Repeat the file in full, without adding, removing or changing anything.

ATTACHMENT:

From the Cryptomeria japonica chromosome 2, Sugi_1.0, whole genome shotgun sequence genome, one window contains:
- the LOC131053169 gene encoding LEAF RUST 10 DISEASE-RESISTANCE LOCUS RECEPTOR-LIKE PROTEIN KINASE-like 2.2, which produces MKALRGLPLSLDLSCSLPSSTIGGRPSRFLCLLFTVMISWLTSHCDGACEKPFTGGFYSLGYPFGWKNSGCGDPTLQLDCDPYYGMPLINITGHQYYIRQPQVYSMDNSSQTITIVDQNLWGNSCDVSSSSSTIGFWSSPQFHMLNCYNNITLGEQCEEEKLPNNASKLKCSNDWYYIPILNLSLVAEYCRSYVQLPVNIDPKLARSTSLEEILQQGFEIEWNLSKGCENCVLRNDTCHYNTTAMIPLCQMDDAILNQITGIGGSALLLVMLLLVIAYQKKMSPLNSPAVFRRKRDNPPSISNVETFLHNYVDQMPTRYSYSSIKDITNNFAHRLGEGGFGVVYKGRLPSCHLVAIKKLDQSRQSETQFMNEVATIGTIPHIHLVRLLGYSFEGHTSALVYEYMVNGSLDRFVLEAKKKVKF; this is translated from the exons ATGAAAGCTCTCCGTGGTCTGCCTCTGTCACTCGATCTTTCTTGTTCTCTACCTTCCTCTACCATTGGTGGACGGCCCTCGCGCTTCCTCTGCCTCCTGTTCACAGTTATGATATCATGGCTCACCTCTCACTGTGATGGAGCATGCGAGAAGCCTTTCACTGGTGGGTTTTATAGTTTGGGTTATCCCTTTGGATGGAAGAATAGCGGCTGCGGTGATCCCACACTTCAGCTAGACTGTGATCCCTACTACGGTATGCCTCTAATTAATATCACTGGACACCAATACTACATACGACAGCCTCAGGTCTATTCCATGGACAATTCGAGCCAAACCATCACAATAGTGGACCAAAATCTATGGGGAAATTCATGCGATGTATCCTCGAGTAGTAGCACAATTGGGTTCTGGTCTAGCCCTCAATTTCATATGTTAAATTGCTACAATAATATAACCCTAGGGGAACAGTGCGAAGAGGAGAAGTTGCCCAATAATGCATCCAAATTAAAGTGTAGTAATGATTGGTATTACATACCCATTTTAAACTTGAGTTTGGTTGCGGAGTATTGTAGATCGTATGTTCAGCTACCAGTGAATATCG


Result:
From the Cryptomeria japonica chromosome 2, Sugi_1.0, whole genome shotgun sequence genome, one window contains:
- the LOC131053169 gene encoding LEAF RUST 10 DISEASE-RESISTANCE LOCUS RECEPTOR-LIKE PROTEIN KINASE-like 2.2, which produces MKALRGLPLSLDLSCSLPSSTIGGRPSRFLCLLFTVMISWLTSHCDGACEKPFTGGFYSLGYPFGWKNSGCGDPTLQLDCDPYYGMPLINITGHQYYIRQPQVYSMDNSSQTITIVDQNLWGNSCDVSSSSSTIGFWSSPQFHMLNCYNNITLGEQCEEEKLPNNASKLKCSNDWYYIPILNLSLVAEYCRSYVQLPVNIDPKLARSTSLEEILQQGFEIEWNLSKGCENCVLRNDTCHYNTTAMIPLCQMDDAILNQITGIGGSALLLVMLLLVIAYQKKMSPLNSPAVFRRKRDNPPSISNVETFLHNYVDQMPTRYSYSSIKDITNNFAHRLGEGGFGVVYKGRLPSCHLVAIKKLDQSRQSETQFMNEVATIGTIPHIHLVRLLGYSFEGHTSALVYEYMVNGSLDRFVLEAKKKVKF; this is translated from the exons ATGAAAGCTCTCCGTGGTCTGCCTCTGTCACTCGATCTTTCTTGTTCTCTACCTTCCTCTACCATTGGTGGACGGCCCTCGCGCTTCCTCTGCCTCCTGTTCACAGTTATGATATCATGGCTCACCTCTCACTGTGATGGAGCATGCGAGAAGCCTTTCACTGGTGGGTTTTATAGTTTGGGTTATCCCTTTGGATGGAAGAATAGCGGCTGCGGTGATCCCACACTTCAGCTAGACTGTGATCCCTACTACGGTATGCCTCTAATTAATATCACTGGACACCAATACTACATACGACAGCCTCAGGTCTATTCCATGGACAATTCGAGCCAAACCATCACAATAGTGGACCAAAATCTATGGGGAAATTCATGCGATGTATCCTCGAGTAGTAGCACAATTGGGTTCTGGTCTAGCCCTCAATTTCATATGTTAAATTGCTACAATAATATAACCCTAGGGGAACAGTGCGAAGAGGAGAAGTTGCCCAATAATGCATCCAAATTAAAGTGTAGTAATGATTGGTATTACATACCCATTTTAAACTTGAGTTTGGTTGCGGAGTATTGTAGATCGTATGTTCAGCTACCAGTGAATATCG